Pink Jacket was invited to speak to students at the University of North Texas. Luckily, we have two alumni on staff! Both Ryan Wilson and I graduated from UNT out of the (brand new, at the time) Digital Retailing department. We went to go speak to students in a Consumer Psychology course about branding – something Pink Jacket knows VERY well.
One of the key engagements we conducted with the students was a Q+A session. These students had some thought-provoking questions, considering they are coming from a younger generation, with an outsider’s perspective of the Marketing universe. Let’s peek at four of the more interesting questions that were brought up and some of our responses.
What does a typical day look like at Pink Jacket?
Everything and anything! No, truly. I think one thing that is interesting to note is that life at an agency is always changing day-to-day. It depends on what time of year, what time of the month, new clients onboarding, etc. The PJ team has tasks varying from client meetings, content building, site designing, copywriting, technical calls, in-person photoshoots, email calendar building, and once a month, every month, we put our analytic hats on for Reporting to track the success of our efforts. In short, if you crave variety, working at an agency might be for you!
To be in the marketing industry, do you have to be more left-brained or right-brained?
This one is an interesting question because all the Pink Jacket team members have backgrounds in Music, Arts, and other creative endeavors. But all it really takes is being open-minded. There are so many facets of the marketing multiverse, and there is absolutely a need for some of those hard and soft skills like technical expertise, analytic capabilities, and communicating your ideas successfully to potential and current clients.
Our best suggestion is to be open to learning new skills in this industry.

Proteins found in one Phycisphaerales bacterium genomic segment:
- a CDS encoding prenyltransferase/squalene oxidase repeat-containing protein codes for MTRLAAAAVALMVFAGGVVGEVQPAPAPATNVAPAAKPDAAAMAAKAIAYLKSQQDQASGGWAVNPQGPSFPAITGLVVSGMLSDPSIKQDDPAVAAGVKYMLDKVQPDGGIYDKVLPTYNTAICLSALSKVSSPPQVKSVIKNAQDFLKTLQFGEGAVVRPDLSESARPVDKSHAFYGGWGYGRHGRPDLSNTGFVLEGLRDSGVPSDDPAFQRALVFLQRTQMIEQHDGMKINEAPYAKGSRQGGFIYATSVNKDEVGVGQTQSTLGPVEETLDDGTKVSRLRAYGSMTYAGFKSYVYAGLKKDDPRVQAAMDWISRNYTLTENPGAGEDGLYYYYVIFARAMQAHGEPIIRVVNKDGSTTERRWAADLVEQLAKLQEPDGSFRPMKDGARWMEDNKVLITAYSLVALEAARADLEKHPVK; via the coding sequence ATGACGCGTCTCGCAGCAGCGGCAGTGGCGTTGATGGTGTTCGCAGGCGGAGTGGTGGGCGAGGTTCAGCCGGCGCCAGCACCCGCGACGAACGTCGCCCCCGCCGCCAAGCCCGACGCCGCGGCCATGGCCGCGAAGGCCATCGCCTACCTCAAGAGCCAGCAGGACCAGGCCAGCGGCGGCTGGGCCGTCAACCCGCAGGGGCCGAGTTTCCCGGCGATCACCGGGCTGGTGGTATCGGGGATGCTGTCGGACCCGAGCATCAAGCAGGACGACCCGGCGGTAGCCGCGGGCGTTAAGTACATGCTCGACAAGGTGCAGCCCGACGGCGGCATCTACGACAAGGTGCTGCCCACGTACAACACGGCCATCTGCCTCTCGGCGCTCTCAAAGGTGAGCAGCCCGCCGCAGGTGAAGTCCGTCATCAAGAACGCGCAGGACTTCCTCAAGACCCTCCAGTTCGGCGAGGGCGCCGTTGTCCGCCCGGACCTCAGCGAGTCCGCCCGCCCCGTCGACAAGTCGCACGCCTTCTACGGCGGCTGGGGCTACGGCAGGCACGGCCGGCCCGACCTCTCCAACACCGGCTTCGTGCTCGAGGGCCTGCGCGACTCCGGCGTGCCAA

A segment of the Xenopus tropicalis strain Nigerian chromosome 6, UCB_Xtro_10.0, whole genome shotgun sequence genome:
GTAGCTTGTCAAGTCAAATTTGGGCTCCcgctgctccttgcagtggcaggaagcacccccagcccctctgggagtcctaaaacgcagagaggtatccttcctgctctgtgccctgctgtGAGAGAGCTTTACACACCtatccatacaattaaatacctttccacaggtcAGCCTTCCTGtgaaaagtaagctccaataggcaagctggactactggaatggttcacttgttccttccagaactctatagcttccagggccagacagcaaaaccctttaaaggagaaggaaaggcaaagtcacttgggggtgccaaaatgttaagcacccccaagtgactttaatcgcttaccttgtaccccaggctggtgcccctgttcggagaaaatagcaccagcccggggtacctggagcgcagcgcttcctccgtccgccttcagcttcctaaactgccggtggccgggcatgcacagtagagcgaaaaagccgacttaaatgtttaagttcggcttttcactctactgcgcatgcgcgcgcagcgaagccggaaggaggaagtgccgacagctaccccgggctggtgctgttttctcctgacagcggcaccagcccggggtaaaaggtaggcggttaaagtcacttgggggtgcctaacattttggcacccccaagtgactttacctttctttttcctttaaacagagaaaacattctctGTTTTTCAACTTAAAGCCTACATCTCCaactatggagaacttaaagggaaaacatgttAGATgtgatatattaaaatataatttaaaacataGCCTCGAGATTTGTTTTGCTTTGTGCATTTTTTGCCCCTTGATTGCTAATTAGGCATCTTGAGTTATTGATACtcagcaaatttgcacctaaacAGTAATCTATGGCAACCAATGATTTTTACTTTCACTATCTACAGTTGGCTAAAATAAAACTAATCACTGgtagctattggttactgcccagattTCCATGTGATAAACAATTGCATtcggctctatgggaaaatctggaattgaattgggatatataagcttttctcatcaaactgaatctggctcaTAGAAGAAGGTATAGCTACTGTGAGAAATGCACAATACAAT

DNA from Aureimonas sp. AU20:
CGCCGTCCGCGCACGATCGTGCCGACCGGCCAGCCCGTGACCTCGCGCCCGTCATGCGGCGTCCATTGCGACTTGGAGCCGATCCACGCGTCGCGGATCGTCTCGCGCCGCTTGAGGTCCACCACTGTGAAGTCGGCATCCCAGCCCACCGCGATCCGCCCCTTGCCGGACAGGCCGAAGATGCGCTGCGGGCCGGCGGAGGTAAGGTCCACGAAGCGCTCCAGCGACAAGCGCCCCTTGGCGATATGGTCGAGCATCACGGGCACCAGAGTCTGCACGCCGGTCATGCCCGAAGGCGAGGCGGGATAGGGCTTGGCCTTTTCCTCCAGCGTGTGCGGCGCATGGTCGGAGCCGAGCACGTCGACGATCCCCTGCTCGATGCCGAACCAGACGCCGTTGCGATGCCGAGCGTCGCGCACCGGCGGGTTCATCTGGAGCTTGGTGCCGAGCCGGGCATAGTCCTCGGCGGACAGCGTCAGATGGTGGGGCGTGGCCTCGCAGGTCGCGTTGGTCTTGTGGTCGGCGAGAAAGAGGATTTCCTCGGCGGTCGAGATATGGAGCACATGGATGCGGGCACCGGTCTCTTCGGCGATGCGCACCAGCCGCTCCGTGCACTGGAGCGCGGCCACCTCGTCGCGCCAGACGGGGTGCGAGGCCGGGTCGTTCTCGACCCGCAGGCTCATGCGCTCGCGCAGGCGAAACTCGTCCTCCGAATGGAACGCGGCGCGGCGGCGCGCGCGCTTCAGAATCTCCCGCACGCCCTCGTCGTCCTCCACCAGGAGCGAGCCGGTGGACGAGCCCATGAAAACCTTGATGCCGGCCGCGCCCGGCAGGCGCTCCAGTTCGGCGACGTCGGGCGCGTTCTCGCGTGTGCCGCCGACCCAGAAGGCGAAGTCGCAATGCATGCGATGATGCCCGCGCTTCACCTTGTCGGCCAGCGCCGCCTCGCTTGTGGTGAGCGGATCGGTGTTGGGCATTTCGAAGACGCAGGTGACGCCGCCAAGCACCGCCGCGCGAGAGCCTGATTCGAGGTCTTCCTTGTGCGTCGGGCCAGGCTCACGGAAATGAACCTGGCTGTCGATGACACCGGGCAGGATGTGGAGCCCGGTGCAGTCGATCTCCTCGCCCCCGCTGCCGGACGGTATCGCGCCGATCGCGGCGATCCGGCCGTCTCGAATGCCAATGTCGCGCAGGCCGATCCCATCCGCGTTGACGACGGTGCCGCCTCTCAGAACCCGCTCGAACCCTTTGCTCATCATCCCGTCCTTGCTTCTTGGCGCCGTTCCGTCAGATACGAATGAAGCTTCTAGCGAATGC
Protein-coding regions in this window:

Is there a written protocol you use when building strategies for new clients?
In short, no. Our clients run the gamut from restaurants, e-commerce, brick, and mortar retail stores, B2B and even music festivals and national brands.
Even within the restaurant industry specifically, the strategy will need to be tailored to each brand’s specific audience, location, and identity. Now, if you want to talk about a marketing calendar, Pink Jacket believes in building a dedicated space where we create the strategies for our clients. For example, an event like a music festival will be built around ticketing timelines like pre-sale, lead up to general on-sale, and then full on-sale. Other tasks and timelines happen during the festival and post-festival. Having a thoughtful approach throughout the year drives the attendance and buzz.
How should you handle a social media blunder? (After we discussed some infamous marketing fails.)
Preferably, don’t let it happen in the first place. Content calendars and approvals processes are the firewalls for this type of blunder. There are many things that are not relevant for the company to comment on or involve themselves in. Natural disasters, trying to be too cheeky with your marketing (Think Burger King’s “Women belong in the kitchen” tweet), and even national tragedies or trending hashtags that you haven’t taken the time to explore for context.
Pink Jacket is so happy to work with the next generation of talent, especially when those students are as bright and inquisitive as the UNT students. We love the opportunity to transfer as much knowledge as we can with these talented students, especially when it comes to interns. Thank you to Mrs. Zorola for inviting us to revisit the department that I personally went through, and learned under so many professors that instilled a love of the eCommerce and marketing worlds.